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Agriculture industries start to stabilize, drought conditions still persist

  

Jefferson City, Mo. — The Missouri Department of Agriculture has released its weekly market summary for Missouri livestock and crops. For possibly the first time all summer, the weekly market shows a little more optimism regarding the state’s ongoing drought.

Recent rains have helped much of the state, but the overall amount of the state experiencing a form of drought has increased.

Areas around Joplin and Springfield, Mo. continue to battle extreme drought conditions. Drought has also started to impact Nothern Missouri, an occurrence not previously seen this summer. Areas around St. Joseph, Mo., Kansas City and the northern border of Missouri are currently experiencing moderate drought, according to the federal drought tracker.

Although rain has indeed helped much of the state when it comes to hay and crops, much of Missouri has still yet to experience the long and consistent rain needed to replenish soil conditions.

According to the report, the cattle market is beginning to see some normalcy, something cattlemen have sorely missed the past few months. The recent rains have given hope to those who have not culled their herds yet.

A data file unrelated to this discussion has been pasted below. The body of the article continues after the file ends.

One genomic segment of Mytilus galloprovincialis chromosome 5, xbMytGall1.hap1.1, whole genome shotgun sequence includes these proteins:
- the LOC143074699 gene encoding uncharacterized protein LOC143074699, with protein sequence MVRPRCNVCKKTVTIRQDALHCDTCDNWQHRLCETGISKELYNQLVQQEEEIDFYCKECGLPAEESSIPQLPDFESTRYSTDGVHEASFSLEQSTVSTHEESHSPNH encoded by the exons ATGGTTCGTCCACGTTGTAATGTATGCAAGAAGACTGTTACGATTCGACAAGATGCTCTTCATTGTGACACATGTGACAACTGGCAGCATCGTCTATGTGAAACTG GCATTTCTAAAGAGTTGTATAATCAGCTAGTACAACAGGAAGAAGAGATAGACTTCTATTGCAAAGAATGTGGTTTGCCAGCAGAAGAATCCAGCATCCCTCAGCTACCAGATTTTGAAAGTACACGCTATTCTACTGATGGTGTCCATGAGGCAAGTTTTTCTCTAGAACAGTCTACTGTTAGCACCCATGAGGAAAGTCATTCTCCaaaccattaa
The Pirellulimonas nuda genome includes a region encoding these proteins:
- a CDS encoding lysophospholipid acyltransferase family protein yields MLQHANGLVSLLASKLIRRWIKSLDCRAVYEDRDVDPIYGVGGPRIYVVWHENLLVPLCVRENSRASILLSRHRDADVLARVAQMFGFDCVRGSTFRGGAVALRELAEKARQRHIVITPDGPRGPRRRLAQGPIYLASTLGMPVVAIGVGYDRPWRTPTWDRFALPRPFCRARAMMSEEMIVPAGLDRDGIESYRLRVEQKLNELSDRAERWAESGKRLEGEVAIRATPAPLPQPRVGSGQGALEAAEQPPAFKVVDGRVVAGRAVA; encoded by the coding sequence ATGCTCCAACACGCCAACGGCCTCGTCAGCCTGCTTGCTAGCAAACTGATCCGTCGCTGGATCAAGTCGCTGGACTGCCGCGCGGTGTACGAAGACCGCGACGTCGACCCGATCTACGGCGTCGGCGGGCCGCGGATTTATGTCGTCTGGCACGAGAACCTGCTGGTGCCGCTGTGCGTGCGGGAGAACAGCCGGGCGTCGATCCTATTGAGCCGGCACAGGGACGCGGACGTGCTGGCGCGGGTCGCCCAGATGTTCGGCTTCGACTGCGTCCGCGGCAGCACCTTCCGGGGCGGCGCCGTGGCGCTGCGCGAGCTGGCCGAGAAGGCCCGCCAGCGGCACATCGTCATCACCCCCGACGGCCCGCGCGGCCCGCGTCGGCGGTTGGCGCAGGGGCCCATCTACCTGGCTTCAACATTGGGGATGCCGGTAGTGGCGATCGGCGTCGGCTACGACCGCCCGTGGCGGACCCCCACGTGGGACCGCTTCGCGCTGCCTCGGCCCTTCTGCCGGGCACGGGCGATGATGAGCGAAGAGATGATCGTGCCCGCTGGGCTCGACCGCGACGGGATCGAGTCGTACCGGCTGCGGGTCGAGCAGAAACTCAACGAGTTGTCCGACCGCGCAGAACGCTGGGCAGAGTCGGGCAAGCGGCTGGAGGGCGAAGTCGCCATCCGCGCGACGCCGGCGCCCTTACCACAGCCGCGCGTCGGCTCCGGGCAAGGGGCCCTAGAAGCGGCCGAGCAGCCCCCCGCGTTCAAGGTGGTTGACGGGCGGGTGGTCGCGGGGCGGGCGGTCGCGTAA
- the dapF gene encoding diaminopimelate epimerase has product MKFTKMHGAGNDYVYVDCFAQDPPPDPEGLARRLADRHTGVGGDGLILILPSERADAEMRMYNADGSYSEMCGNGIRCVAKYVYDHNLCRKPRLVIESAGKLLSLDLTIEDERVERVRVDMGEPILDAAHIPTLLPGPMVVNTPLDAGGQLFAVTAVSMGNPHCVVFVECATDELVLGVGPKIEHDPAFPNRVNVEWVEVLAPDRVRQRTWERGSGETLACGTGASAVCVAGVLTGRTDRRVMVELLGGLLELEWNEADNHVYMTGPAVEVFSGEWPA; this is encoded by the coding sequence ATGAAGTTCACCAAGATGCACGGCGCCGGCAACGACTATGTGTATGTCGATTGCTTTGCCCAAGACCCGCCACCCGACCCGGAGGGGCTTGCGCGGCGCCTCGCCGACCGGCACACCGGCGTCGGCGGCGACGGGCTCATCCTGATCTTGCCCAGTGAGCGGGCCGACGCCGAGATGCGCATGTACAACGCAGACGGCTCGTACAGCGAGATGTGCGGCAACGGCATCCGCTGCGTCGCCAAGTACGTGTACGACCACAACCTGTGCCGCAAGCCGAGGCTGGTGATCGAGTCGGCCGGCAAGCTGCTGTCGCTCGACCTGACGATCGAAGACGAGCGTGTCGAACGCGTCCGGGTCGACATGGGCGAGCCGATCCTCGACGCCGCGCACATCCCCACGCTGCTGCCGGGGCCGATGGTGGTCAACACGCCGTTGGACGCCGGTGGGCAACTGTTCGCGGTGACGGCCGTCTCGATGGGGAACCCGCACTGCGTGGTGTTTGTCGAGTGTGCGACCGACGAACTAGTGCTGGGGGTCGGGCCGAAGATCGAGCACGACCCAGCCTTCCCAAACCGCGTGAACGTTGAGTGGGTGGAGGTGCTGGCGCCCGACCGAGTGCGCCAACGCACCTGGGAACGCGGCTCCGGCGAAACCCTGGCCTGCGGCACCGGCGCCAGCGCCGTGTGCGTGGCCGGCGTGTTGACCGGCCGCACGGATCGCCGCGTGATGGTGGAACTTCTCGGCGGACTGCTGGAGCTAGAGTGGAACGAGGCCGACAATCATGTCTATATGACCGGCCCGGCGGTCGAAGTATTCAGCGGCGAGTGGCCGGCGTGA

Crop reports are also optimistic for all three of Missouri’s largest crops.

Courtesy of the Department of Agriculture

Corn production is forecast at 525 million bushels, 4% below last year’s production. Corn bids continue to rise after taking a small dip at the beginning of the month.

Soybean production is forecast at 287 million bushels, up 4% from 2021. Soybean bids also rose in the middle of the month.

Courtesy of the Department of Agriculture

Except for the St. Louis area, which took a sharp dip compared to other areas.

Wheat production is forecast at 43.6 million bushels, up 37% from the previous year. Wheat bids have started to climb after a large plummet at the beginning of the month.

Courtesy of the Department of Agriculture

It seems with heavy rains in the past month and some more consistent ones in the near future, farmers may be able to breathe a small sigh of relief as both the cattle market and the crop market seem to be coming back to normal.

 

Featured Image Courtesy of Alisha Shurr